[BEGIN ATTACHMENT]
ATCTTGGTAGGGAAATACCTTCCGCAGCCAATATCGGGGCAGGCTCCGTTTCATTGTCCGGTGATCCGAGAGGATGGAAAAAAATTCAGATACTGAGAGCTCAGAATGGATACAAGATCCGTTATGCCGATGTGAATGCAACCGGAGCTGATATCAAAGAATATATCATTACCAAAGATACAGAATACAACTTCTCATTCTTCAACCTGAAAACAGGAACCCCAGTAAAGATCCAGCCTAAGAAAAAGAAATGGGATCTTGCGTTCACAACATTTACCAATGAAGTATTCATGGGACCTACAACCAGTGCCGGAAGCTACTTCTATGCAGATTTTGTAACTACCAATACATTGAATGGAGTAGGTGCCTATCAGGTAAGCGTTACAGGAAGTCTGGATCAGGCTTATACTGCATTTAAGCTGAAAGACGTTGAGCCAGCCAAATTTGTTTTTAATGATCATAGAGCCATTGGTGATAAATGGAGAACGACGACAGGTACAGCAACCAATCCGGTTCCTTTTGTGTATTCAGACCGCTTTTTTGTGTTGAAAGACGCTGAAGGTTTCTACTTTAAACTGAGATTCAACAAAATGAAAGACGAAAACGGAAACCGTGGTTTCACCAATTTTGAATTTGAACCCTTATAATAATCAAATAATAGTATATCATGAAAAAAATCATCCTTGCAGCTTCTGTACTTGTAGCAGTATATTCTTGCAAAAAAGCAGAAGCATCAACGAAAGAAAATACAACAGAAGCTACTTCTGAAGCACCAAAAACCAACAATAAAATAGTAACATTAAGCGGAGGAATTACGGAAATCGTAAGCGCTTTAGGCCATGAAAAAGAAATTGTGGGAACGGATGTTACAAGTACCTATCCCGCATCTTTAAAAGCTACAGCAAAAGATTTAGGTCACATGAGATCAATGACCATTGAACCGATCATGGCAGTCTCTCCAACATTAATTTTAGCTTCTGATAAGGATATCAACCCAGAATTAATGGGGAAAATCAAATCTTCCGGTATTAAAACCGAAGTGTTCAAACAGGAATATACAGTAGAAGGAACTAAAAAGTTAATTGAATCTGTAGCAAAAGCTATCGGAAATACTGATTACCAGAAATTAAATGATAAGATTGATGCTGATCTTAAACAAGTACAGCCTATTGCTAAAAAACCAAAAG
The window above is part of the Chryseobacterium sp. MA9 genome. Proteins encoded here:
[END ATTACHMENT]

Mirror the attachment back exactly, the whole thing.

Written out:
ATCTTGGTAGGGAAATACCTTCCGCAGCCAATATCGGGGCAGGCTCCGTTTCATTGTCCGGTGATCCGAGAGGATGGAAAAAAATTCAGATACTGAGAGCTCAGAATGGATACAAGATCCGTTATGCCGATGTGAATGCAACCGGAGCTGATATCAAAGAATATATCATTACCAAAGATACAGAATACAACTTCTCATTCTTCAACCTGAAAACAGGAACCCCAGTAAAGATCCAGCCTAAGAAAAAGAAATGGGATCTTGCGTTCACAACATTTACCAATGAAGTATTCATGGGACCTACAACCAGTGCCGGAAGCTACTTCTATGCAGATTTTGTAACTACCAATACATTGAATGGAGTAGGTGCCTATCAGGTAAGCGTTACAGGAAGTCTGGATCAGGCTTATACTGCATTTAAGCTGAAAGACGTTGAGCCAGCCAAATTTGTTTTTAATGATCATAGAGCCATTGGTGATAAATGGAGAACGACGACAGGTACAGCAACCAATCCGGTTCCTTTTGTGTATTCAGACCGCTTTTTTGTGTTGAAAGACGCTGAAGGTTTCTACTTTAAACTGAGATTCAACAAAATGAAAGACGAAAACGGAAACCGTGGTTTCACCAATTTTGAATTTGAACCCTTATAATAATCAAATAATAGTATATCATGAAAAAAATCATCCTTGCAGCTTCTGTACTTGTAGCAGTATATTCTTGCAAAAAAGCAGAAGCATCAACGAAAGAAAATACAACAGAAGCTACTTCTGAAGCACCAAAAACCAACAATAAAATAGTAACATTAAGCGGAGGAATTACGGAAATCGTAAGCGCTTTAGGCCATGAAAAAGAAATTGTGGGAACGGATGTTACAAGTACCTATCCCGCATCTTTAAAAGCTACAGCAAAAGATTTAGGTCACATGAGATCAATGACCATTGAACCGATCATGGCAGTCTCTCCAACATTAATTTTAGCTTCTGATAAGGATATCAACCCAGAATTAATGGGGAAAATCAAATCTTCCGGTATTAAAACCGAAGTGTTCAAACAGGAATATACAGTAGAAGGAACTAAAAAGTTAATTGAATCTGTAGCAAAAGCTATCGGAAATACTGATTACCAGAAATTAAATGATAAGATTGATGCTGATCTTAAACAAGTACAGCCTATTGCTAAAAAACCAAAAG
The window above is part of the Chryseobacterium sp. MA9 genome. Proteins encoded here: